Talk:Descent from Genghis Khan

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It is extremely stupid to limit this article to one descent only. Descent generally from Genghis is a legitimate topic. Maed 14:25, 2 June 2006 (UTC)

You should move it back, then, as the current title doesn't match the content. siafu 14:43, 2 June 2006 (UTC)

Now it has been moved. The title Descent from Genghis Khan matches now the content. Maed 10:35, 6 June 2006 (UTC)

Monarchy of England are of Mongol Decent?[edit]

Granted that if this article is somewhat accurate, does it mean that the brothers, Prince Harry and William share a bloodline with Genghis Khan?

That can be disputed. following the Mongol concept of spiritual descent absolutely yes. In the concept of genetic descent it is not yet evident. Wandalstouring 18:40, 18 July 2006 (UTC)

Timur Lenk[edit]

Timur Lenk was no descendant of Ghenghis, he had a descendant of the Khan as formal head of state. Wandalstouring 18:38, 18 July 2006 (UTC)

Spoof. --Ghirla -трёп- 12:10, 19 July 2006 (UTC)
Timur claimed descent from Genghis Khan, but this claim was rather tenuous as it involved descent "through marriage". Whether or not he actually was descended from the first Khagan, he did attempt to use this descent to establish some measure of legitimacy for his rule. siafu 19:49, 19 July 2006 (UTC)
I removed Timur from the introduction, and wrote a few remarks about him in a new section "Unproven claims". Most of the information is from de:Timur Lenk. Btw: The english language article Timur is still quite ambiguous about this point, and should probably be improved as well.
There are a few more statements in the second half of the introduction that don't really belong there. Some of them may not be useful at all, others should probably be expanded on elswhere in the article. --Latebird 17:02, 20 July 2006 (UTC)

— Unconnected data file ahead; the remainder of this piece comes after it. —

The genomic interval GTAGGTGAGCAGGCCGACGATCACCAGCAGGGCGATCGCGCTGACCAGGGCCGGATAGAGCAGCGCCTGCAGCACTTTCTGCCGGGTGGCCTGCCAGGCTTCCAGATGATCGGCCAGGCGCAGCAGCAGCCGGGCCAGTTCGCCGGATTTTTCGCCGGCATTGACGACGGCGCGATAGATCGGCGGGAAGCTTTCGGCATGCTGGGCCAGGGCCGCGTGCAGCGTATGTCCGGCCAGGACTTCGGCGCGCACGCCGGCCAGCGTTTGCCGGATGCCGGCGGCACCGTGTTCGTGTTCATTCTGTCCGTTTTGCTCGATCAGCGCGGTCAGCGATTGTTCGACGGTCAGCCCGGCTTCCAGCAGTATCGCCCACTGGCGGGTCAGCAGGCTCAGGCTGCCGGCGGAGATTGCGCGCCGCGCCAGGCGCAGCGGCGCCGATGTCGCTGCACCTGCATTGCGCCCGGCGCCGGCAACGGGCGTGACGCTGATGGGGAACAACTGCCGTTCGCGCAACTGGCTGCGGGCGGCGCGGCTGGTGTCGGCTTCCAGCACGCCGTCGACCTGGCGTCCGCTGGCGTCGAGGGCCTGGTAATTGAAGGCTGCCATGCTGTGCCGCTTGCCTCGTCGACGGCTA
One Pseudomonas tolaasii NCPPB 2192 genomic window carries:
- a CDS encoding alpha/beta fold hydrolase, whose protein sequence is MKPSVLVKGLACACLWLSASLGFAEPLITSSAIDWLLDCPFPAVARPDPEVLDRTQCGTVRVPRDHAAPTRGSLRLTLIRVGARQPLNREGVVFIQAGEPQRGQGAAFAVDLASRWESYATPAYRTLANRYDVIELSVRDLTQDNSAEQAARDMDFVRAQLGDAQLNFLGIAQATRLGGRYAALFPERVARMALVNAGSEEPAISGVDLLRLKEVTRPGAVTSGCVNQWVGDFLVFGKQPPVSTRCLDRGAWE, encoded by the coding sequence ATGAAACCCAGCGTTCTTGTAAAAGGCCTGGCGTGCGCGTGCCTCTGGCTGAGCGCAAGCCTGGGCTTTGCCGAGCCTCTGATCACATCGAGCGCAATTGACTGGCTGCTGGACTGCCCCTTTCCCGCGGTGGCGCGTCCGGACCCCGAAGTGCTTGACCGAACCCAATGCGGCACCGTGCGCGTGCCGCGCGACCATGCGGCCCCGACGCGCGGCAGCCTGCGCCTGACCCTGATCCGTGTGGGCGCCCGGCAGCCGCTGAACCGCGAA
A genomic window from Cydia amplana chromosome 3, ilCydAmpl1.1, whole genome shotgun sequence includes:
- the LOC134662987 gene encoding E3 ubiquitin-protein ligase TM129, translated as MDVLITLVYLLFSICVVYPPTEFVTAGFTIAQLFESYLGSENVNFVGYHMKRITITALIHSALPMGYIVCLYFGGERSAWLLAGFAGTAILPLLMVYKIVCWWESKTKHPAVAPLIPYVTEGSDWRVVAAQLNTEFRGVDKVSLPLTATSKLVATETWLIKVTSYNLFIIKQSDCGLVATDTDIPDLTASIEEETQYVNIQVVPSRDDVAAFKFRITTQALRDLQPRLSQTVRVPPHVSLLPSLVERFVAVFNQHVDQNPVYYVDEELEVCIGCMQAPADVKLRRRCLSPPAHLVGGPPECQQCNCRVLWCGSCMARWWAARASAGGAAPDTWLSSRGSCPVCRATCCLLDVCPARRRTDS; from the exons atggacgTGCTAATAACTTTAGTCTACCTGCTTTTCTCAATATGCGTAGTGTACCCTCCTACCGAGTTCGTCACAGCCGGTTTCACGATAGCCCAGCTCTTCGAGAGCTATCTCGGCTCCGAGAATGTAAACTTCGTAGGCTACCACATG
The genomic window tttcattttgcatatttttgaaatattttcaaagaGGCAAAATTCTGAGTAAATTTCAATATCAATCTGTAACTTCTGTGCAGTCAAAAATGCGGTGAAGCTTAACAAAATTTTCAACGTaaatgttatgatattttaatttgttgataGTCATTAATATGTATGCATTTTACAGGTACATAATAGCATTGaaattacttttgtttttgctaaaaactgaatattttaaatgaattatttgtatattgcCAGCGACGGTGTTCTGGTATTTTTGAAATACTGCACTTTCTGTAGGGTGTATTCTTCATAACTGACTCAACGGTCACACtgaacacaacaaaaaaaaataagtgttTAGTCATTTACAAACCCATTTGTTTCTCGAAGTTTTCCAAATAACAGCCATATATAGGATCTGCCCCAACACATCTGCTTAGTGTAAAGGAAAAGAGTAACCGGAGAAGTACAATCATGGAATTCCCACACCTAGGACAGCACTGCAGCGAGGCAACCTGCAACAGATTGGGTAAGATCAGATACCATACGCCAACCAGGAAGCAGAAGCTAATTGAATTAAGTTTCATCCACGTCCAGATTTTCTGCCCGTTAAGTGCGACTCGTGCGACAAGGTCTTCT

The Khalkha Khans[edit]

Some of the Khalkha Khans (I know of the Tusheet Khan, see Jebtsundamba, but maybe some of the others did too) at least claimed to be descendants of Chinggis. I don't know if they have any surviving descendants, but since they were there rulers of Mongolia for a while mentioning them sure would be warranted? Yaan 14:21, 15 May 2007 (UTC)

More on Chromosomes of GK[edit]

Here is the 5/18/07 News summary. Here is the abstract of paper on PubMed titled "Distribution of the male lineages of Genghis Khan's descendants in northern Eurasian populations"; article is in Russian. And finally, some comments about the paper are here. Seems like some of this could be incorporated into this page Ff123 23:50, 26 May 2007 (UTC)

Poetic and genetic study[edit]

I included a paragraph that Genghis Khan raping 500 billion women and all claiming poetic descent from Genghis Khan should be taken with grain of salt. Let's not forcefully say that Genghis Khan raped 100 million women and there are 10 billion Genghis Khan children nonsense. That is just ridiculous and child won't even understand that. Many accounts are not from Genghis Khan, he didn't claim to raped so many women, and many are poetic and sounds nice arguments and assumptions to justify their accounts in history. (talk) 05:55, 4 November 2008 (UTC)

Wikipedia just reports the information we find in the sources, our personal opinion about it doesn't matter. Because your addition was essentially a statement of opinion, I've removed it again. --Latebird (talk) 19:19, 4 November 2008 (UTC)
Source is included now. (talk) 23:55, 4 November 2008 (UTC)
That source only touches on some minor points of what you wrote. And those points (the history of Mongolian names) are really off-topic here. The rest is still just your personal opinion and without sources. --Latebird (talk) 00:49, 5 November 2008 (UTC)
I will add rest of the sources soon including the genetics study. Just hold on man. (talk) 05:53, 5 November 2008 (UTC)
Did you actually read the existing article? The genetics study is already explained there, and in more depth in a seperate article. Please do not add redundant or off-topic material to Wikipedia articles. Thanks. --Latebird (talk) 10:24, 5 November 2008 (UTC)
I agree some words on the scientific soundness of those genetic studies, as well as on the legitimacy of other claims, would be a worthwhile addition to the article, however I also think we need relevant sources, not just some random observations. I also do not really see what those clan names have to do with it, most people do not seem to be very serious about them. Yaan (talk) 19:27, 5 November 2008 (UTC)

I will remove this section again. It does not treat the topic in an encyclopedically neutral manner, and most of the material is either redundant or doesn't belong here at all. Apparently the author is trying to "protect" Genghis from invalid claims of descent. This is NOT a good reason for editing anything in Wikipedia. The specific reasons for removal are as follows: